Recently the Art Studio’s Fall Intern, Rochelle Malter, a sophomore at Mount Holyoke College, designed a Special Sunday art activity for Museum guests. Below is her report on her experience.
When Diana asked me to design a Special Sunday project for the Art Studio, I was more than a little bit nervous. I love working in the Art Studio as an intern, but I’m a Religion major who doesn’t work on a lot of visual art in her free time. Diana encouraged me to take inspiration from an artform that I find myself drawn to as viewer. I immediately thought of comics and graphic novels! I really appreciate how cartoonists combine a written story with visual elements to create engrossing narratives. So, I decided to design a project based on comics. It was important to me that the project be engaging but not overly complex. I recalled a project I had helped with as an intern at The de Young Museum in San Francisco, which had involved creating multiple scenes on one folded piece of paper and a moveable character. It would be a comic quest!
Guests were invited to fold a blank piece of white paper into different sections to create different scenes for their comic quest. Two sections produces space for two scenes, three sections for three scenes. Drawing a line along the folded creases allows for a more distinct separation of the scenes. Then, guests created different scenes using drawing pencils, black colored pencils, black litho crayons, and black sharpies.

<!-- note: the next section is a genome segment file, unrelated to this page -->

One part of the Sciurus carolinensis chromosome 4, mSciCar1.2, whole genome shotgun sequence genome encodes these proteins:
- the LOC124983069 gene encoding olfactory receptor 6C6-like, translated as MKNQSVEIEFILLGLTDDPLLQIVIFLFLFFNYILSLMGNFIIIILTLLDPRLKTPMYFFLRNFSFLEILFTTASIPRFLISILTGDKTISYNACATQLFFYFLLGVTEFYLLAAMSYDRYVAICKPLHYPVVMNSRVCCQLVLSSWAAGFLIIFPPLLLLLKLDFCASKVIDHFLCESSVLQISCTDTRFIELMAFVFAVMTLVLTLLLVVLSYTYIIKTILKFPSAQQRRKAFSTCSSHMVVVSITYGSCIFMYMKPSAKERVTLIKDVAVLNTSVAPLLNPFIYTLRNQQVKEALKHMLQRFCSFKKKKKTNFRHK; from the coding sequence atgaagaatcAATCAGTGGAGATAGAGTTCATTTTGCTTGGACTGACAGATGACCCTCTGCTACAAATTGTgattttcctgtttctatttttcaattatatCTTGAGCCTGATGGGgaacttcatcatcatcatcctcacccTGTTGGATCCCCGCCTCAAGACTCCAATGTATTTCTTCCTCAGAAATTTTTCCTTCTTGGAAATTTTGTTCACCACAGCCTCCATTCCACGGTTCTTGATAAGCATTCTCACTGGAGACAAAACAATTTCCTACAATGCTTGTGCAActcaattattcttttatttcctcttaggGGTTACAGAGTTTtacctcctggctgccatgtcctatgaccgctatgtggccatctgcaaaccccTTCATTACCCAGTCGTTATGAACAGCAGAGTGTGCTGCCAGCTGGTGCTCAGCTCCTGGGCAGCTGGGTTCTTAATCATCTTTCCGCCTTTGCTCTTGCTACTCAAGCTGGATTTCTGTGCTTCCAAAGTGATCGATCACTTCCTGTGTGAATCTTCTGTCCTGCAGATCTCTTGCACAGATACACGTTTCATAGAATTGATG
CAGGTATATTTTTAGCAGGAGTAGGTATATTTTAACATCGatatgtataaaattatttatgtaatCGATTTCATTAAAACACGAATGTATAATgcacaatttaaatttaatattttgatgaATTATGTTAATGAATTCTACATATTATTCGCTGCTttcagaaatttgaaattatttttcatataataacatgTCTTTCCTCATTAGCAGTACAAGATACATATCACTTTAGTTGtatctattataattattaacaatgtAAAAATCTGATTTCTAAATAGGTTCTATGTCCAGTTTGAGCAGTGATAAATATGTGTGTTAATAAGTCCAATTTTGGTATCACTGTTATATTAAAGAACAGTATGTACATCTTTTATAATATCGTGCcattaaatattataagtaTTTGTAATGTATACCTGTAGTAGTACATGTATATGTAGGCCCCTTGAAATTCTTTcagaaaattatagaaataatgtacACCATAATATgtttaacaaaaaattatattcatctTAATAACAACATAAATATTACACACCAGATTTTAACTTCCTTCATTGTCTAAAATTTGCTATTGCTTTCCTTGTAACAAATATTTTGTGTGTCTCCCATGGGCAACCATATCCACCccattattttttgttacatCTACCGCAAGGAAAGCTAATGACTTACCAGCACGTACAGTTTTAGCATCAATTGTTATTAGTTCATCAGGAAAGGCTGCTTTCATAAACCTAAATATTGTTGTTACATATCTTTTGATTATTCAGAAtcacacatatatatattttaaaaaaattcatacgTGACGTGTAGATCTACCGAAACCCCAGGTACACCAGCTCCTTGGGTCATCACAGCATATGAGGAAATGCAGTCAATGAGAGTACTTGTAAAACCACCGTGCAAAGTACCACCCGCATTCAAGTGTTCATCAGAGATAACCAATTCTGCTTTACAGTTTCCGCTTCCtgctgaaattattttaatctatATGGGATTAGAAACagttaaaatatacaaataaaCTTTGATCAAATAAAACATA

Guests created a variety of scenes: forests, cities, oceans, and outer space were all popular settings. Some guests chose to create one large scene instead of multiple smaller scenes.
Finally, guests were able to design and cut out a moveable character. The character could be based on themselves, someone they knew, a made up person, or an object. Once the character was created and cut out, it could be moved across the different scenes as if it was traveling to different places.
Originally, I envisioned the project in black and white like a traditional comic. However, one guest decided to add some color to the circus she had created and I found that I really liked the way the red and yellow she used stood out and and brightened her project. The following Sunday, when I offered the activity to guests again, I added red, orange, green, and blue colored pencils to drawing tools baskets on the tables.
It was really exciting to see how involved the guests were in the project as well as how they were able to draw inspiration from the basic idea to create many different scenes and characters. Visiting college students created detailed characters, while younger guests worked independently or with an adult on their scenes. Complex or in color, comic quests were lots of fun!